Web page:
Why I left the mixer with tyson the mailroom clerk [flash-fiction]

(by Daniel R. Jones)

[Note: this piece was first published in issue no. 3 of the print journal “Black Rabbit.”]

…because I’d already unpaired from Jayce as soon as we were through the double-doors. 

Jayce knew I don’t like swanky cocktail parties, but he made me come under the guise of networking read: self-aggrandizement and he was soon in semi-circle with his associates, wagging that silver tongue I fell for two or so years back.

And there was Jayce, neck deep in an anecdote about a sales-call down south, lurching forward in his easy chair like a hunter waiting to pounce. He tells it like he’s letting them in on a secret, and the half-dozen or so are just eating it up, just waiting for him to be out with it. 

But this is the eighth iteration I’ve heard of this story, and sure, it gets more polished every time, his gestures wider, his modulation punchier, but there I was, white-knuckled during the pregnant pause, holding my breath, just gritting my teeth as he lets out the punchline: Make your mind up and mind your make up! 

And the circle is erupting in guffaws and women from each of the circles on the room’s periphery are turning to see what the commotion is about and men out of earshot are smirking like they were in on the joke, but they’re really just embarrassed they’d chosen the wrong company to keep and they wish they’d heard the line-heard-round-the-mixer for themselves.

But because I’m a lady, I closed my eyes before I rolled them. 

So, here comes Tyson, who I found out later was the mailroom clerk. Turns out, he wasn’t on “the list,” but he managed to slip in unannounced by wearing the same garb as the caterers: black slacks paired with a white button down, a black bow-tie, and shiny black oxford shoes. This actually makes me like him more, but anyhow he must’ve somehow seen the eye roll. 

He asks why I don’t find Jayce funny and I say, “He’s my boyfriend, and I’ve heard that one before.” 

And he wonders aloud “How can Adam be at ease with his rib wandering ‘round the room without him?”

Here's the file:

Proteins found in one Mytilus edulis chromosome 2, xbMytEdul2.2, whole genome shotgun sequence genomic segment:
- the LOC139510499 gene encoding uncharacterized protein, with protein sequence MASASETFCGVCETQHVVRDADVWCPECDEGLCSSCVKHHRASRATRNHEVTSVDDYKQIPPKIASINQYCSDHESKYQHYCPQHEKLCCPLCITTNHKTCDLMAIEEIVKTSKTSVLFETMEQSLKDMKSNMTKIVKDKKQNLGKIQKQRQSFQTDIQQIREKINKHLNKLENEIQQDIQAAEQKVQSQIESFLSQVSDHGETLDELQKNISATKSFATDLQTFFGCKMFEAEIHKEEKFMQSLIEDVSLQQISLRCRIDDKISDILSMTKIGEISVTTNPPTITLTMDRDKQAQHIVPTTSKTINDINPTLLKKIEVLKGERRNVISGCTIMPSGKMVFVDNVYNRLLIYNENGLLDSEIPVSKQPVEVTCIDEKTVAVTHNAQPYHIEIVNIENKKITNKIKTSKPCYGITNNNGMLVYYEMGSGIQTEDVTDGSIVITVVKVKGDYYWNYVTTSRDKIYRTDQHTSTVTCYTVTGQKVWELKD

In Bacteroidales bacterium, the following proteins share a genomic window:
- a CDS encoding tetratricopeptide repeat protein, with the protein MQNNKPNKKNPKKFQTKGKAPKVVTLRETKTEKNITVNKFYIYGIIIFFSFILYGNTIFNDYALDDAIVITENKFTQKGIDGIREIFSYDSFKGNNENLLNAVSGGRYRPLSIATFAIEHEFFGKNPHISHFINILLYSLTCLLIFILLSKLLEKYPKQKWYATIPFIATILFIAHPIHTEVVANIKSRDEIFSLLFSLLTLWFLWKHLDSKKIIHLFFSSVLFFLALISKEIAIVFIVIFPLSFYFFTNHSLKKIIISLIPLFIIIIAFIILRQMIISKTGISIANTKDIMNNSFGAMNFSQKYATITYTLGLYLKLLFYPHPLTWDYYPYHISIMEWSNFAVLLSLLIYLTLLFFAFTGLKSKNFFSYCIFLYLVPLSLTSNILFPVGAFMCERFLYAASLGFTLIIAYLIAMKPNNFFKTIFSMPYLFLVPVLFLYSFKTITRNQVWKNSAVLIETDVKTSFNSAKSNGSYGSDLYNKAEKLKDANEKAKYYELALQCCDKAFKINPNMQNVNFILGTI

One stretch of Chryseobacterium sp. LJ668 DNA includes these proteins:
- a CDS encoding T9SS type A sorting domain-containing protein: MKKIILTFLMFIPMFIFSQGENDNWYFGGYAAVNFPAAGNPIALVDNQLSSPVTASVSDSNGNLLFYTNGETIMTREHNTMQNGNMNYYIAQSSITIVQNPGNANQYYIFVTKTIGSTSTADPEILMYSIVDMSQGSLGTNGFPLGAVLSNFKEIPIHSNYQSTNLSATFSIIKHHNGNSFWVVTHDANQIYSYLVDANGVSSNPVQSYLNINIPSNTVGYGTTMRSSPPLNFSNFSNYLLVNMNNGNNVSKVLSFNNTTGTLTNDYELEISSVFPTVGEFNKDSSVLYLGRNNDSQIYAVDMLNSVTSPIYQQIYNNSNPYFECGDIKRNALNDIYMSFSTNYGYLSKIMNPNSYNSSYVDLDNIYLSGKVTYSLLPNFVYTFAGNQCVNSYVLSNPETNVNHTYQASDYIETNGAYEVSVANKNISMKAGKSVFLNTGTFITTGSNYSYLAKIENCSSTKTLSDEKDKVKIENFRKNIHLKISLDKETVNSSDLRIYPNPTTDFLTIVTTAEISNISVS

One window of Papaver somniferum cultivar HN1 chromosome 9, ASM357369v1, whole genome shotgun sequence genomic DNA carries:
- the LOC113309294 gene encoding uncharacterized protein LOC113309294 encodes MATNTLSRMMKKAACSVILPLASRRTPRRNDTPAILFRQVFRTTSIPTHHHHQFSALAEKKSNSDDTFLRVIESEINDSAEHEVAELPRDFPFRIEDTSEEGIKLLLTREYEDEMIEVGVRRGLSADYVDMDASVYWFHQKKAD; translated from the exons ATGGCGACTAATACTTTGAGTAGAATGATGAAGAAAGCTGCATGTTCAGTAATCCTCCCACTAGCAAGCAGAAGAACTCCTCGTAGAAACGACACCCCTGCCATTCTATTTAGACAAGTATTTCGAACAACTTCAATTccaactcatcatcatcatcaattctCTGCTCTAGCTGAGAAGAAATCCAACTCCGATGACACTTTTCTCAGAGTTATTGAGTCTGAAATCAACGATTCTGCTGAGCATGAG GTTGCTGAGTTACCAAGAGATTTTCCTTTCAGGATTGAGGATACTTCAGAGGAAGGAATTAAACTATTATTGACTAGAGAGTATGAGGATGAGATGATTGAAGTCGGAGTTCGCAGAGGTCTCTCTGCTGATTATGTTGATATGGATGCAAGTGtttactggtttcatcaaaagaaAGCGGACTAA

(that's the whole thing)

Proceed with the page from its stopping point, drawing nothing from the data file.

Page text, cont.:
“You’re clever, but I’m just playing from the script,” I say. “At a cocktail party, a man’s worth is judged by the number of people he can greet when he walks in. A woman’s is — by the number of people she can ignore.”

Tyson had a laugh at that, and it felt good to know I’d made an impression. 

“But really, why aren’t you with him?” Tyson asked.

And I guess it was the whiskey sours, but soon I was railing on about how Jayce put on such a good act, and I fell for the character he plays, but a time comes when a woman wants to meet the man behind the mask, and come to find out there’s a mask behind the mask and he’s masks all the way down.

“He sounds like a headache I had last year,” Tyson said, with the perfect balance of empathy and apathy. 

I wondered, for a minute, if Jayce would question me for talking to Tyson. But even if he did manage to find the time to cast a glance my way, he’d figure I was just chatting with “the help. Then as if he read my mind-

“I like your dress.”

This surprised me, because it was just a mustard-colored off the shoulder maxi dress I picked up off the rack at Macy’s. But I was feeling flirty so I decided to test him.

“It’s not too suggestive?” I asked.

“It is.”

And just when I was ready to write him off, he said:

“It has to be suggestive. If it’s art then it has to be suggestive.

“Please,” I said. “Elaborate.”

I think everything in the physical world has to have an artistic analogue. There is no preference or taste or desire that isn’t a metaphor. So, all fashion is suggestive—whether of sensuality or a particular aesthetic. And I’d venture to guess nothing is so repulsive as a man whose idea of ‘fashion’ is a navy-blue button down and pleated khakis.” 

He nodded toward Jayce.

“I guess Jayce prefers function over fashion,” I shrugged.

“No, it’s worse than that. Loving a pair of carpenter jeans is functional. Utilitarianism, at least, is an ideal. Some people believe in that ideal. But having no connotation—believing in nothing—that’s unforgivable.”

“How does a guy as smart as you not get invited to this party?” I asked.

“I may be smart, but we can’t all be hotshot salesmen. Some of us just have to be regular Joes.”

Tyson stops to think before saying, “Sprezzatura.”

Which of course, I’m unfamiliar with, so he explains:

“Sprezzatura is an old Italian word that means ‘a practiced, rehearsed nonchalance.’”

And that’s the moment I realized that’s Jayce to the “t,” and with Tyson having cut so clearly to the heart of the matter, he was in my good graces, which is why, when he suggested we leave the party, I wasn’t indisposed. But I wanted to be sure, so I asked what he meant. I was trying not to hear more than I heard. I’m a kept woman, after all.

And he said, “Self-imposed naivete is a poor stand in for innocence.”

And it just sounded so clever; he seemed like the kind of guy that Jayce should’ve been; and speaking of Jayce, I don’t even think he noticed when I left, but Tyson was so kind and his hair was so dark and his eyes were so light and I know it’s not the first time it’s happened and I should be sorry but there comes a time when it just no longer makes sense to say “This isn’t me.”